I'm new to pgRouting and I want to implement a pedestrian routing system. I've already implemented a routing system using pgRouting, PostGIS, GeoServer, OSM data and OpenLayers 3 and it uses Dijkstra to find the routes.

My problem is I don't know how to specify that the routing I want my system to do is for pedestrians.

  • we're using distance and a sidewalk layer for our pedestrian routing ... so it's all about distance rather than time Sep 28, 2015 at 15:00
  • Hi! I'm sorry I'm new in this kind of stuff. How can I use a sidewalk layer for my routing? Sep 28, 2015 at 15:09
  • 1
    Well first - do you have sidewalk data? Otherwise, you'll have to make some assumptions about your street data using speed limits, etc. to figure out if someone would/could walk on it... Sep 28, 2015 at 15:38

1 Answer 1


The first thing is to get proper data - assuming that in OSM there is some you have to create a network from it. I'm using osm2po which is producing graph with info about assignation of road-types. You can configure it in config file.

wtr.tag.highway.living_street =  1, 63, 7,   car|bike|foot
wtr.tag.highway.pedestrian =     1, 62, 5,   bike|foot
wtr.tag.highway.track =          1, 71, 10,  bike|foot
wtr.tag.highway.path =           1, 72, 10,  bike|foot
wtr.tag.highway.cycleway =       1, 81, 15,  bike
wtr.tag.highway.footway =        1, 91, 5,   foot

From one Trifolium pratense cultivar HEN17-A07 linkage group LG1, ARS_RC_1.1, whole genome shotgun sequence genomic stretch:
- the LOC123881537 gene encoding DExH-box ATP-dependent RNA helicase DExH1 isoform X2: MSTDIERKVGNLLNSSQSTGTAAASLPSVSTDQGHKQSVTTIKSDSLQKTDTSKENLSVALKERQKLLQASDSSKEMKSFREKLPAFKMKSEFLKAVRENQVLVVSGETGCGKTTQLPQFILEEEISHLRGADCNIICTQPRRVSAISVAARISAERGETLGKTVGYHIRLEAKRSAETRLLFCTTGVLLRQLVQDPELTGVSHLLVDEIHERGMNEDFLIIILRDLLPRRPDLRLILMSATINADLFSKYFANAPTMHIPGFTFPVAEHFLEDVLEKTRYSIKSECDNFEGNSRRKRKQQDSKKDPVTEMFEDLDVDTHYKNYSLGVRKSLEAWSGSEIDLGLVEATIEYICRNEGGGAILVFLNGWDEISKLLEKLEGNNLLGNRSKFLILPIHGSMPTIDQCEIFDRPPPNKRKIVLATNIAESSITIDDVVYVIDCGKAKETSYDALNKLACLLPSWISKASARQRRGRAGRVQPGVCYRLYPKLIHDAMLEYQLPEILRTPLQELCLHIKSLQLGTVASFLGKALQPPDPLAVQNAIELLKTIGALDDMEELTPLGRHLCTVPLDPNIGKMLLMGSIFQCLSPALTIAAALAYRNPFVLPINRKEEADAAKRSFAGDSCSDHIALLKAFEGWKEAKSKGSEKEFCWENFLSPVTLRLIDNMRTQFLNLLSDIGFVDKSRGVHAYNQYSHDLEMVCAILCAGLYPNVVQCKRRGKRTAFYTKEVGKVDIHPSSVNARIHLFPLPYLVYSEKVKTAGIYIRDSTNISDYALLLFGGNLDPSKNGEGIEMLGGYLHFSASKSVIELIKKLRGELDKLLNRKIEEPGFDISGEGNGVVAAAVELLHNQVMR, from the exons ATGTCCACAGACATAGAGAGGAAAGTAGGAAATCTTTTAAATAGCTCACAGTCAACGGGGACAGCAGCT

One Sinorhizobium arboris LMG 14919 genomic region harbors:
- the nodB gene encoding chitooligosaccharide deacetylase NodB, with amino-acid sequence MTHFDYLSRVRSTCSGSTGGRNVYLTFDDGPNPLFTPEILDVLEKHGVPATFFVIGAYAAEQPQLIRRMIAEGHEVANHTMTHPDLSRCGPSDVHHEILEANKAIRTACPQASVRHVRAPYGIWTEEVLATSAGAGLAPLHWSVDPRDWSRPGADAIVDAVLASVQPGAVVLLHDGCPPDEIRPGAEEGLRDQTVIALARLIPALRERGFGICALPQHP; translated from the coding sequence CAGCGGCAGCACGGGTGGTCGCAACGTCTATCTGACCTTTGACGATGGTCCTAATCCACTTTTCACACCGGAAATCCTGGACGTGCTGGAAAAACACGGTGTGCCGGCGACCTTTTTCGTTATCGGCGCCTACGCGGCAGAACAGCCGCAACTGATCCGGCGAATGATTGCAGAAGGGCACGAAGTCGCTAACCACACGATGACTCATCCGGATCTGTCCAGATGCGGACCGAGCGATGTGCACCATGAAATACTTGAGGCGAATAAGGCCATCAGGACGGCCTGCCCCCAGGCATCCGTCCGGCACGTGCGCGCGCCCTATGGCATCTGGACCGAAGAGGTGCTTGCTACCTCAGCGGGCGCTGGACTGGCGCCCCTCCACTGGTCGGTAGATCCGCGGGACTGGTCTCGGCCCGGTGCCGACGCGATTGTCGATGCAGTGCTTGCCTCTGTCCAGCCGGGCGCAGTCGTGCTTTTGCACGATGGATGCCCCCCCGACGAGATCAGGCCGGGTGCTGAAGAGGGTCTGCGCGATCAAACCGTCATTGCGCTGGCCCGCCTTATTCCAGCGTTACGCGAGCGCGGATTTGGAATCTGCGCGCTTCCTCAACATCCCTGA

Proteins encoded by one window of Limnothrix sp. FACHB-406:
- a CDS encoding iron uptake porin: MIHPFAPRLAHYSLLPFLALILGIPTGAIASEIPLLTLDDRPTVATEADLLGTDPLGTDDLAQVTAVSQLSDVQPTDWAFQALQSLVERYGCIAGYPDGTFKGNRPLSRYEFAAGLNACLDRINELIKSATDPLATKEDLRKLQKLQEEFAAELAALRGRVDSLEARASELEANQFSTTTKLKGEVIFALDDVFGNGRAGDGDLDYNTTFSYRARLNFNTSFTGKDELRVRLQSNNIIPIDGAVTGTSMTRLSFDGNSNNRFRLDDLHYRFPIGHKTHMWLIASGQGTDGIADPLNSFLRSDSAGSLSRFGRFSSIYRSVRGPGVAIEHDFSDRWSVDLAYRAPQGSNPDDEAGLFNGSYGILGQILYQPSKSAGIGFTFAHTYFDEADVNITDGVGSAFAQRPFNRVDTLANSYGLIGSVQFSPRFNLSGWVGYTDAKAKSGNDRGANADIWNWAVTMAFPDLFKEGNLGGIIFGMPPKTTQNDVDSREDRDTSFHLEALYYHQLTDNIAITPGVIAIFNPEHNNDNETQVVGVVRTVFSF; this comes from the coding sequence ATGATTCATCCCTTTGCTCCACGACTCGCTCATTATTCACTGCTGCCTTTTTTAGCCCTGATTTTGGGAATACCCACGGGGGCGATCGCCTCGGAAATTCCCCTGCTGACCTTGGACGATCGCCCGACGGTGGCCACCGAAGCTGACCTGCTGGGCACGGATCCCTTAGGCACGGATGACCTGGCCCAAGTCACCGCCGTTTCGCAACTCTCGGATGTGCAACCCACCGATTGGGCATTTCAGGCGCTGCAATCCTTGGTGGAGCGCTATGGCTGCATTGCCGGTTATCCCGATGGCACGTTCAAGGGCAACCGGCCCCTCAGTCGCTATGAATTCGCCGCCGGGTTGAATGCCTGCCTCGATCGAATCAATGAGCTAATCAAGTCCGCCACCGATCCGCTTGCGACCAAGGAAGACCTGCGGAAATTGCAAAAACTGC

wtr.tag.highway.steps =          1, 92, 5,   foot

Osm2po produces SQL script you can import into database via psql -f, then in your routing function you can use flags column to select for routing input only edges assignated for pedestrians (third bit of flags set to 1)

    sum(pgr.km) AS km, sum(pgr.cost) AS cost, ST_Union(pgr.geom_way) AS geom 
    pgr_poland pgr, 
    (SELECT * FROM pgr_astar('select id, source,target, cost, reverse_cost, x1, y1, x2, y2 from pgr_poland where flags::bit(3) & B''100'' = B''100'' ', <<start_edge_i>>, <<stop_edge_i>>, true, true)) AS rte  
    pgr.id = rte.id2;

Of course following @mapBaker it is wiser to use distance as a cost than time.


Your Answer

By clicking “Post Your Answer”, you agree to our terms of service and acknowledge you have read our privacy policy.

Not the answer you're looking for? Browse other questions tagged or ask your own question.